In group 1, 84 major findings were identified (16.9% of studies, Table 1). All 41 level 1 findings (28 acute infarcts, 9 hemorrhages, and 4 mass lesions) were identified on the limited sequences. Examples of cases with accurately interpreted major findings included traumatic brain injury with multi-compartment intracranial hemorrhages (Figure 1) and neoplasms (Figure 2). Of these 84 major findings, there were 21 discrepancies between the interpretation based on the abbreviated MRI protocol, and the official interpretation from the radiologic report, yielding an error rate of 25.0%.

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Figure 1. Intracranial hemorrhages and diffuse axonal injury.

83 year old female status post fall. Sagittal T1-weighted image (A) shows hyperintense signal involving the lateral right temporal lobe consistent with cortical contusion and subacute blood products (white arrow). Axial T2-weighted FLAIR image (B) depicts edema in the right temporal lobe from traumatic contusion (long white arrow) and a subdural hemorrhage overlying the lateral right temporal and occipital lobes (short white arrow). Axial diffusion weighted trace image (C) shows a focus of restricted diffusion within the left dorsolateral midbrain compatible with non-hemorrhagic diffuse axonal injury (white arrow). Axial gradient recalled echo image (D) shows a punctate focus of susceptibility effect within the right temporal lobe compatible with hemorrhagic diffuse axonal injury (white arrow).

https://doi.org/10.1371/journal.pone.0110803.g001

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Figure 2. Brainstem mass lesion.

38 year old female with transient left sided weakness. Sagittal T1-weighted image (A) shows a subtle hypointense lesion within the pons. Axial T2-weighted FLAIR image (B) demonstrates a hyperintense, expansile mass-like lesion within the right mid pons (white arrow). Axial diffusion weighted trace (C) and apparent diffusion coefficient images (D) reveal slightly increased diffusivity within the lesion compatible with a demyelinating lesion, neoplasm, or subacute infarction.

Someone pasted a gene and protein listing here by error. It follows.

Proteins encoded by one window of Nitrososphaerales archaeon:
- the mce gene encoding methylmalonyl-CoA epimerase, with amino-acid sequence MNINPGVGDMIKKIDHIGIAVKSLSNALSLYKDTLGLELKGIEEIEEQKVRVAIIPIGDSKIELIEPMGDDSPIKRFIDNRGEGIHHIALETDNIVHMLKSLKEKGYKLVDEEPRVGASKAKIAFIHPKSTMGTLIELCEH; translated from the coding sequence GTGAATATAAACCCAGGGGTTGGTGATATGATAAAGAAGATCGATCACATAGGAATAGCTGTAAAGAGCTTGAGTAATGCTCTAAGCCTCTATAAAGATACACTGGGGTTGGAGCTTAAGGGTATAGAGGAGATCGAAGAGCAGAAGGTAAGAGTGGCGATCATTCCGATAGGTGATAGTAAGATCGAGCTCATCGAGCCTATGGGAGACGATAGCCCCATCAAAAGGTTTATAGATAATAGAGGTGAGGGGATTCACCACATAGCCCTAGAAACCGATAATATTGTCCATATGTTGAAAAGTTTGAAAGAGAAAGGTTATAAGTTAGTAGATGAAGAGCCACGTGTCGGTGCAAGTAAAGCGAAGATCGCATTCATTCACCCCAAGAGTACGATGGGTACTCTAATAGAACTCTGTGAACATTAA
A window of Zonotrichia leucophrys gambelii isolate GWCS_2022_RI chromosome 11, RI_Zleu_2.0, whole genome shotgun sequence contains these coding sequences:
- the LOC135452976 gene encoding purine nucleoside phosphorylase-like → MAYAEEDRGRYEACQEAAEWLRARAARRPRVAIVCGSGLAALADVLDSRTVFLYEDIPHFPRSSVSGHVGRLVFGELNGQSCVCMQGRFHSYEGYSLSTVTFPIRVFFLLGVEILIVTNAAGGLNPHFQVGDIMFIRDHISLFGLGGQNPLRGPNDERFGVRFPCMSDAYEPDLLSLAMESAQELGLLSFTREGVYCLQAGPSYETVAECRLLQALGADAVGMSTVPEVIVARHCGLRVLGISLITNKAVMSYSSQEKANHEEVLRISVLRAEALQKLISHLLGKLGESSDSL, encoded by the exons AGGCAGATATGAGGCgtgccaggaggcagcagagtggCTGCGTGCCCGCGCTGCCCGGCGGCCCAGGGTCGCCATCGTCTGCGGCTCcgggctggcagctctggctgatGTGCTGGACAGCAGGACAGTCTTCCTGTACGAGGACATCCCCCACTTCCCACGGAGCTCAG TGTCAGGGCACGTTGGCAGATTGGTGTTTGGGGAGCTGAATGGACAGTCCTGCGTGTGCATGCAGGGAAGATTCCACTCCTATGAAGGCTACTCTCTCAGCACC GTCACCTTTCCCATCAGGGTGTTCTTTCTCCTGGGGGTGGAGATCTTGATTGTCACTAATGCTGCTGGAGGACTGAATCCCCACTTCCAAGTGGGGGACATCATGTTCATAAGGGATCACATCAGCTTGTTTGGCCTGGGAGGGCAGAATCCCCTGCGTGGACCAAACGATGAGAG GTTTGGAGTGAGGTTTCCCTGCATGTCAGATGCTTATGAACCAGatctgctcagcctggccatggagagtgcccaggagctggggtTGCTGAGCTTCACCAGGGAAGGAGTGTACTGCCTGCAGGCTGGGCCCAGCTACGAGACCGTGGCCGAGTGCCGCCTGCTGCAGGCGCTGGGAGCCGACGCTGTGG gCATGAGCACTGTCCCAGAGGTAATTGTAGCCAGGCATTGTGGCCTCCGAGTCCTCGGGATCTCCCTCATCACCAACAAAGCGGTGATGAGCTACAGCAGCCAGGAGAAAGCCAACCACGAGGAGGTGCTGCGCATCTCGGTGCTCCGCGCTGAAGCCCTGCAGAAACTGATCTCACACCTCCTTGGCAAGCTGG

https://doi.org/10.1371/journal.pone.0110803.g002

The most common discrepant major findings were enhancing intracranial lesions (12 cases) (Figure 3). There were 4 small acute or subacute infarctions that were missed by two of the group 1 readers. All of these abnormalities were identified on the diffusion MR sequences when the readers re-examined these studies. Thus, these discrepancies were due to perceptual error. The diagnosis of cortical dysplasia was not made in 2 studies by group 1 readers. Abnormalities on the limited sequences were identified (Figure 4), but the diagnosis was not suggested. In the other case, a small non-enhancing lesion was only observed upon repeat review of the study (Figures 5).

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Figure 3. Foci of enhancement in a 57 year old male with ataxia.

Sagittal T1-weighted image (A) shows no definite abnormality. Axial T2-weighted FLAIR image (B) demonstrates multiple punctate hyperintense foci involving the deep and periventricular white matter of the bilateral cerebral hemispheres with corresponding restricted diffusion on the axial diffusion weighted trace (C) image. Axial T1-weighted post contrast image (D) reveals numerous punctate foci of enhancement corresponding to the deep and periventricular white matter lesions (white arrows). In this patient, the differential diagnosis included intravascular lymphoma, granulomatous disease, neurosarcoidosis, and vasculitis.

https://doi.org/10.1371/journal.pone.0110803.g003

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Figure 4. 22 year old female with right frontal hemispheric dysplasia.

Sagittal T1-weighted image (A) shows no definite abnormality. Axial FLAIR image (B) demonstrates subtle enlargement of the right hemisphere with focal areas of signal hyperintensity within the subcortical white matter of the right frontal and parietal lobes but without corresponding restricted diffusion on the axial diffusion weighted trace (C) image. Additionally noted is ipsilateral ventricular enlargement. Pachygyria was also demonstrated within the right frontal and parietal lobes, better demonstrated on more superior axial FLAIR images. Axial T2-weighted image (D) also demonstrates these findings. Sagittal T1-weighted image (E) shows no definite abnormality. Axial FLAIR image (F) demonstrates asymmetric cortical thickening, gyral enlargement within the right frontal and parietal lobes without restricted diffusion on the axial diffusion weighted trace (G) image, consistent with pachygyria. Coronal FLAIR image (H) reveals asymmetric cortical thickening, abnormal sulcation and white matter signal hyperintensity in the right parietal lobe. The group 1 reader described the right frontal lobe signal abnormality, but did not diagnose the full extent of the hemispheric abnormality. These findings are more apparent on the coronal FLAIR sequence, not available to the reader.